book reviews, books, creative writing, politics, war, writing

The Cartel by Don Winslow

25182454The war on drugs, will when there’s some measure of distance from it, will go down in history as one of the greatest travesties in civilisation.
At the moment,  there are blogs reporting it in real time.  Journalists and civilian activists are being slaughtered and displayed as warnings against further resistance.
Mexico has a rich and vibrant heritage both culturally and artistically but the drug war has reduced it to a slaughterhouse.

It would be glib to offer solutions and Don Winslow is not writing a treatise or a policy document.  The Cartel harkens to the tradition of the novel as a way to stare the horror in the eye and come away unharmed.  It will unnerve, disturb and sicken in places but I knew that going in.

Remember that fairy stories once held horrors and to sanitize or censor is in itself a measure that cripples rather than protects.

What The Cartel does, alongside the previous novel The Power of the dog is show you the drug war in terms of the cost in lives and communities.
What it does to the combatants and how effectively it’s become a constant spasm of violence and reprisals whilst the supply,  distribution and purity of the product grows higher.

It’s a fantastic book. If any of the above admonitions haven’t put you off then I will talk about why you should read it.
The plotting is tight,  logical and follows things through to conclusions sourced in the desires and abilities of the characters.  Even as the book descends into operatic levels of violence,  to the point where you are almost numb with it, Winslow shows us the defiance and the humanity of these people.  Even the most vicious drug lords have loves and affections that resonate with you yet it is the ordinary people who draw your attention and affection. Armed only with defiance and shame,  their lives touched mine.

I was moved by this book to tears.   Winslow has a humanity that welded to carbon tight prose gives it all a relentless guttural poetry.  He sets up and pays off with the skill and unerring focus of an experienced and capable writer.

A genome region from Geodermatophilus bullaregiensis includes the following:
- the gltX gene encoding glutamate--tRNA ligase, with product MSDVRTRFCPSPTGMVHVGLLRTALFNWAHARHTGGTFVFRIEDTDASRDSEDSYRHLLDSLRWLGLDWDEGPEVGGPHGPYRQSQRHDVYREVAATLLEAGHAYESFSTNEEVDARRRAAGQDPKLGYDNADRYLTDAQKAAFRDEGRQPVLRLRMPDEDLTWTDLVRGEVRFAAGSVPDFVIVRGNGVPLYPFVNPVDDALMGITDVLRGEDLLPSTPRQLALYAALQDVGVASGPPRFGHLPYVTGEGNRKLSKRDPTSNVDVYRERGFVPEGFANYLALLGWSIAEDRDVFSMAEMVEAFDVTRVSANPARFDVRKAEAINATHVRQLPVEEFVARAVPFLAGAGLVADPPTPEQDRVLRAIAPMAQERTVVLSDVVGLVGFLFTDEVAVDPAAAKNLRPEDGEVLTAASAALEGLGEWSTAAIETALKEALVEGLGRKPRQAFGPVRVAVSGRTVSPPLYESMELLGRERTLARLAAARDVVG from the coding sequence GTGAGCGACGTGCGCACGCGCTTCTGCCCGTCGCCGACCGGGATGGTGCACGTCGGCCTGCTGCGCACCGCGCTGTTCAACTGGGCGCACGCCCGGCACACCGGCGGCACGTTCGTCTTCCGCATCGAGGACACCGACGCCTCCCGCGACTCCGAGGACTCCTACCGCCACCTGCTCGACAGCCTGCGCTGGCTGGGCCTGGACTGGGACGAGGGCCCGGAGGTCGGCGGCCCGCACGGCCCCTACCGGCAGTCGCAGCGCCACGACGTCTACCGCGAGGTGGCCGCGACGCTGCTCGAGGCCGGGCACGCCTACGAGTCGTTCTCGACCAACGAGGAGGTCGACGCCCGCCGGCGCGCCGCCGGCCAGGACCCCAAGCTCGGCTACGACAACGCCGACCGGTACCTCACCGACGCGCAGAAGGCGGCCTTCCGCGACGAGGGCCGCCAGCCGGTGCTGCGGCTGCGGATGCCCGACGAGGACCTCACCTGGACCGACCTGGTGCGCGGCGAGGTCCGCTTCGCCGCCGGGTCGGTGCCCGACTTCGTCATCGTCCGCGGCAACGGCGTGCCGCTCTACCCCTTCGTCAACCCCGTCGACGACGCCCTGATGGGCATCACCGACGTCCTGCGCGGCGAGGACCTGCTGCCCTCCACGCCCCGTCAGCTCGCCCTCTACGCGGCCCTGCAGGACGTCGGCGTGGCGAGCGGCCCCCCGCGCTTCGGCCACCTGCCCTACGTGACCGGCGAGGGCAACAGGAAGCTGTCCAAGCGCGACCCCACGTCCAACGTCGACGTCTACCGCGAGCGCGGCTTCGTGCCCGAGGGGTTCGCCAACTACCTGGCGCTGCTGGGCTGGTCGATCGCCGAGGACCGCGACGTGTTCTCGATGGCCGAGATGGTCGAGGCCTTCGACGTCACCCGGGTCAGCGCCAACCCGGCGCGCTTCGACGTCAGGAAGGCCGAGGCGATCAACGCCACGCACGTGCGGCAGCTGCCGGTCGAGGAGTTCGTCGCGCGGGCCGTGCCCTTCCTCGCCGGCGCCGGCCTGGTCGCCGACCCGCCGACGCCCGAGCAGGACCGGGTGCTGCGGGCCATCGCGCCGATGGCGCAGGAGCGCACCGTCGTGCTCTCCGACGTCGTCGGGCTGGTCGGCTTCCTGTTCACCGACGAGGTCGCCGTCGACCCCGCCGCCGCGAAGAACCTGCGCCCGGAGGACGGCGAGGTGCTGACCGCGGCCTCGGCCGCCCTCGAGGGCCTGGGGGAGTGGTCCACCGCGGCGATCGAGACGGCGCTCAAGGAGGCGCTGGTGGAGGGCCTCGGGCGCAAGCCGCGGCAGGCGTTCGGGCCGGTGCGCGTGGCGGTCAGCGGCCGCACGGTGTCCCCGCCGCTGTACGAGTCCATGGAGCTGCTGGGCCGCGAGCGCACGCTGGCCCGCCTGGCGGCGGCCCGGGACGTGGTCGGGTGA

The gloves are never on in this fight but you’ll be unable to look away from the worst of it because it’s genuinely that good.  It’s troubling in the best tradition of both the social literature and the crime novel.  It makes the Godfather look like a nursing home trip to the bingo hall.
Brilliant.  Go read it and feel that golden righteous fury of someone with a point to make but who knows how much more effective it is when you tell a great story.

television, Uncategorized

Silence,I’m Watching Televison

Jessica Jones –

It’s much better than Daredevil because it’s obligations to continuity are slight, so it’s allowed to tell a story that’s ostensibly about obsession, autonomy, guilt and grief. It also has some bits that made me cringe a little but it’s all written and performed with so much energy and sincerity that it proved perfectly beguiling. David Tennant is incredible in it, demonstrating a corrosive charisma and later on, showing the damage that made him that way. Krysten Ritter radiates a wounded beauty, and although for television, there is still a reticence to show sex and sexuality in a way that’s honest and untitillating, the central relationship between Jones and Cage is genuinely arousing.


In a saner world, Pablo Escobar would have had to make his money smuggling exotic animals. Instead, he built a terrible and massive empire smuggling drugs across the border to the US. Narcos is uncompromising and brilliant television, in that the most outlandish actions that Escobar took to maintain and advance his position actually happened. Underpinned by great performances, a willingness to show his actions without judgement and an honest appraisal of how difficult it was to form a case and prosecute him, Narcos was fantastic television.


A tragic, slow burning epic where the sins of the past scar the present and a family are torn apart by the revenge of the exiled eldest son. Beautifully filmed, humane and yet still glittering with the greasy allure of good noir. The performance of Ben Mendelsohn is a stand out although everyone in this cast is top of their game.

Making of A Murderer/The Jinx

I’ve not really dabbled with crime fiction, although I read a lot of it. True crime has a wrenching bleakness to it that I find mesmerising. Lots of overweight people sat at kitchen tables, staring into the middle distance trying to make sense of a world that doesn’t. Making of A Murderer guarantees that if I am ever driving through certain parts of the US, that I have a lawyer on speed dial and The Jinx showed what damage a single man can do, and how so often luck and investigative flaws can allow a sizeable amount of horror to occur. Making Of A Murderer is fantastic, compelling television and it’s been inspirational in the flash fiction because as much as we expect criminals to make choices that benefit themselves, there’s something truly frightening about law enforcement coming down from the moral high ground to wallow in the dirt.